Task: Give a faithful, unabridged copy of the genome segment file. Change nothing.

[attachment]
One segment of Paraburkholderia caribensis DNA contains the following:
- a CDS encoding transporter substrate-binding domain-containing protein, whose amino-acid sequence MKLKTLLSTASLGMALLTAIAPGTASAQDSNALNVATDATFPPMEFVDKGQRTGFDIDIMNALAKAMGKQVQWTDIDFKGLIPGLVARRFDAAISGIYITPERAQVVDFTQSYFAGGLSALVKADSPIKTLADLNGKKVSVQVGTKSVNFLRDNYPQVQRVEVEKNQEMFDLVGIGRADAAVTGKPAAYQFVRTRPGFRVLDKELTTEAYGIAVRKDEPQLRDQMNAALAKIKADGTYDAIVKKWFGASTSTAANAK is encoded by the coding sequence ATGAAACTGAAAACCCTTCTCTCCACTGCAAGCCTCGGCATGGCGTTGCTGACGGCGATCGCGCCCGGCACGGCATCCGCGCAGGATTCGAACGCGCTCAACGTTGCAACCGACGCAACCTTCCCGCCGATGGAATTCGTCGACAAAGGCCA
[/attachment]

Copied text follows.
One segment of Paraburkholderia caribensis DNA contains the following:
- a CDS encoding transporter substrate-binding domain-containing protein, whose amino-acid sequence MKLKTLLSTASLGMALLTAIAPGTASAQDSNALNVATDATFPPMEFVDKGQRTGFDIDIMNALAKAMGKQVQWTDIDFKGLIPGLVARRFDAAISGIYITPERAQVVDFTQSYFAGGLSALVKADSPIKTLADLNGKKVSVQVGTKSVNFLRDNYPQVQRVEVEKNQEMFDLVGIGRADAAVTGKPAAYQFVRTRPGFRVLDKELTTEAYGIAVRKDEPQLRDQMNAALAKIKADGTYDAIVKKWFGASTSTAANAK is encoded by the coding sequence ATGAAACTGAAAACCCTTCTCTCCACTGCAAGCCTCGGCATGGCGTTGCTGACGGCGATCGCGCCCGGCACGGCATCCGCGCAGGATTCGAACGCGCTCAACGTTGCAACCGACGCAACCTTCCCGCCGATGGAATTCGTCGACAAAGGCCA